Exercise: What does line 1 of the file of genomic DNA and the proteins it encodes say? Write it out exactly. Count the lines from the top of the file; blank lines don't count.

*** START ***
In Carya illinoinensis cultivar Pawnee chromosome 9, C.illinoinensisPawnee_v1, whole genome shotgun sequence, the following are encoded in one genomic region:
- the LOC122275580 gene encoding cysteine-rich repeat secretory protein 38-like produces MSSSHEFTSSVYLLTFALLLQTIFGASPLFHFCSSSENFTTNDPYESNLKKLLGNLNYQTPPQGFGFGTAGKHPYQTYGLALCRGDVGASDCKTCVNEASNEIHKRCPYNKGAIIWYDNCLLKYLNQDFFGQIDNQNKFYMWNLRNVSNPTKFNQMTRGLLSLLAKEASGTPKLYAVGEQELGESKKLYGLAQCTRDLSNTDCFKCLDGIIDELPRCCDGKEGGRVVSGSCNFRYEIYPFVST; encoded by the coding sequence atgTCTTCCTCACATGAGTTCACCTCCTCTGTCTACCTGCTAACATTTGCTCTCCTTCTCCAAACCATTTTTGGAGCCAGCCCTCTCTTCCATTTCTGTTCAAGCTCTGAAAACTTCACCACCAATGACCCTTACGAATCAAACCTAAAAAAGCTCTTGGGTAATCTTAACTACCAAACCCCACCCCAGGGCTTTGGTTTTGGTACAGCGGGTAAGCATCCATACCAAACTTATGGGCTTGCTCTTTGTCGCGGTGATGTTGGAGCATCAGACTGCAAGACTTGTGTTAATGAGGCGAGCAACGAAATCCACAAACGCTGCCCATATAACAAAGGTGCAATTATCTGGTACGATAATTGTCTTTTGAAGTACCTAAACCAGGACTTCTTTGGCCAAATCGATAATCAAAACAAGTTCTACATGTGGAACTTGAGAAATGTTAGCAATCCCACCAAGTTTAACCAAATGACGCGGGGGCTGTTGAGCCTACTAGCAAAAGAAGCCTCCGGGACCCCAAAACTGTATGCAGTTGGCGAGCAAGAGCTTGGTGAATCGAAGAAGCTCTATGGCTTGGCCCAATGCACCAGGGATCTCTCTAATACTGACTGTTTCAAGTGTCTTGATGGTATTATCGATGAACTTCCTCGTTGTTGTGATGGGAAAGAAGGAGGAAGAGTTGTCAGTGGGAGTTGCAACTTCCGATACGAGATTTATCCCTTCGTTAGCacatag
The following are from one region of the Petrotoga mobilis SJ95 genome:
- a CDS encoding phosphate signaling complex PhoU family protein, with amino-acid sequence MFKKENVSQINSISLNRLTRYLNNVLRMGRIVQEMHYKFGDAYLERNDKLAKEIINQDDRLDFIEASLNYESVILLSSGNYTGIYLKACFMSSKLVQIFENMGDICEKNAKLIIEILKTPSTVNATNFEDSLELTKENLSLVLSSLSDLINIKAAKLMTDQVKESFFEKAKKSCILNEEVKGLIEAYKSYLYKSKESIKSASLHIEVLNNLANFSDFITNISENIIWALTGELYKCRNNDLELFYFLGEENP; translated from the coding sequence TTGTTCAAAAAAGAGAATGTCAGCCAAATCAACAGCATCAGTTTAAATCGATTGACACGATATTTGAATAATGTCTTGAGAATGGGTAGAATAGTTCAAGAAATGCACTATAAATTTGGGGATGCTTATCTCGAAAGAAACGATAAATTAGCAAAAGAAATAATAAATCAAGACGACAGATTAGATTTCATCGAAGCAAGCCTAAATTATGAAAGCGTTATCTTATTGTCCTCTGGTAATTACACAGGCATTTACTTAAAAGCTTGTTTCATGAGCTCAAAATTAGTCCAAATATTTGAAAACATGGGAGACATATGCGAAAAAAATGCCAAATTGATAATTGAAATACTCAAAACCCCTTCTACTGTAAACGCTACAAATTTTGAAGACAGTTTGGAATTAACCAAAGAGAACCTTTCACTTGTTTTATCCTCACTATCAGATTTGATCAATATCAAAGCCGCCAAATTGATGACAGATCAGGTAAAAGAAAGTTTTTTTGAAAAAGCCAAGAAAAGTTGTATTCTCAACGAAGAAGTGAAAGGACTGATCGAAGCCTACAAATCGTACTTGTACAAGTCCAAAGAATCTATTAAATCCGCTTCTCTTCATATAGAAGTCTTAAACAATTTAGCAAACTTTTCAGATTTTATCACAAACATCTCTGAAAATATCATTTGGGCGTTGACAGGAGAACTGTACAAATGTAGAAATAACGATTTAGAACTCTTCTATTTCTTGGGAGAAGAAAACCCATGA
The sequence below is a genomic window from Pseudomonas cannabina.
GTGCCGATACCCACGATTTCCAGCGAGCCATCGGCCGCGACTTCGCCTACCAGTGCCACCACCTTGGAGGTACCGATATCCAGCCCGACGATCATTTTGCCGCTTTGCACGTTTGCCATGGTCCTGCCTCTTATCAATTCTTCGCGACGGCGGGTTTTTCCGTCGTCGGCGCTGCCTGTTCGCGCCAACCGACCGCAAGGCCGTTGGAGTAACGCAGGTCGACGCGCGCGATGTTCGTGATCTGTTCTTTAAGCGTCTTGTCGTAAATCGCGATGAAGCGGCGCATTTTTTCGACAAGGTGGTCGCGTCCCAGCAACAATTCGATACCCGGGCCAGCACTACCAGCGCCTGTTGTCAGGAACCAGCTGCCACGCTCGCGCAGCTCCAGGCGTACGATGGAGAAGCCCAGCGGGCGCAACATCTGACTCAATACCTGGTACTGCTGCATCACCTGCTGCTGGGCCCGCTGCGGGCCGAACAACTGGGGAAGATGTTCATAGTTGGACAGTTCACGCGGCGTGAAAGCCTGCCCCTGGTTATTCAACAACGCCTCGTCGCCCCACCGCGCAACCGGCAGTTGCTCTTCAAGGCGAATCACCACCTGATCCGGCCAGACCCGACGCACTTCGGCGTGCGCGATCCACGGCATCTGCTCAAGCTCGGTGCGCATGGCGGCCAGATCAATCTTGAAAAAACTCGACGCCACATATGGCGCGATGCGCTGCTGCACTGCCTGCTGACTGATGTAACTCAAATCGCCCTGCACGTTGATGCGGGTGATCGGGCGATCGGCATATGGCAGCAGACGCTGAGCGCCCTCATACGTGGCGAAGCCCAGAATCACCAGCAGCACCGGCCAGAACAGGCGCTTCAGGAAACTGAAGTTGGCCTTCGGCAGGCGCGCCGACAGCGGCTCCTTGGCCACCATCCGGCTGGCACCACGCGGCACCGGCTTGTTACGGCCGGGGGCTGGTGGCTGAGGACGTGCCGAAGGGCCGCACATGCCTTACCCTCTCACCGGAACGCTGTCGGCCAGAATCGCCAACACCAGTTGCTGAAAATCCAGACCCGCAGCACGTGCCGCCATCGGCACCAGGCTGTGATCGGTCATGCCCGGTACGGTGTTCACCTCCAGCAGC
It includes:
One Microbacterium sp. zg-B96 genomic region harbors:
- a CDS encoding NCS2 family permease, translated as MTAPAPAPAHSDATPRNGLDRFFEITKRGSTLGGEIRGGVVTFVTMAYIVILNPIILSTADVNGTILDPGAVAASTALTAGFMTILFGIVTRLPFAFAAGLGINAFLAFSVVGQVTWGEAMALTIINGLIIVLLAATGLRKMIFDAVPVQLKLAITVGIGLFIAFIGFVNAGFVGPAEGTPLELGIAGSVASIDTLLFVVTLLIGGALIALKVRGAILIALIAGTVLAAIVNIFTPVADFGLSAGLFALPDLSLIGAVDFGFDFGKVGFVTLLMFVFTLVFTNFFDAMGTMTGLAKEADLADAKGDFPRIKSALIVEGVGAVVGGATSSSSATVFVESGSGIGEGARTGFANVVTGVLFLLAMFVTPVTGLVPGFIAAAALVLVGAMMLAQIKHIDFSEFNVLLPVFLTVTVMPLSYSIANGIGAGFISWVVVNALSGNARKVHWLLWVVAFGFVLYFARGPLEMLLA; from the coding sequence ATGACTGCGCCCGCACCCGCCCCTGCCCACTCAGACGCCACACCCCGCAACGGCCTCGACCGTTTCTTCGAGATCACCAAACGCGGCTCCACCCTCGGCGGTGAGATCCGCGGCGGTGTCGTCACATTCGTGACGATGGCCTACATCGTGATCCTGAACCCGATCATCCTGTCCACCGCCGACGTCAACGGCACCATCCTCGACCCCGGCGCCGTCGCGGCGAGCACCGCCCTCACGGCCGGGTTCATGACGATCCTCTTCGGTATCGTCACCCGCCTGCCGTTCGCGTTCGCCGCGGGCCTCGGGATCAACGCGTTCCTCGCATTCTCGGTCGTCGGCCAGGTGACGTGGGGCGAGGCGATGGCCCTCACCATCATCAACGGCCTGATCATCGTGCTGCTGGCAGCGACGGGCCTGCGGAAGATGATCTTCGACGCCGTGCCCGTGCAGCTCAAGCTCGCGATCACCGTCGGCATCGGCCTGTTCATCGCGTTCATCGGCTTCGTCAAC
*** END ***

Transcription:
In Carya illinoinensis cultivar Pawnee chromosome 9, C.illinoinensisPawnee_v1, whole genome shotgun sequence, the following are encoded in one genomic region: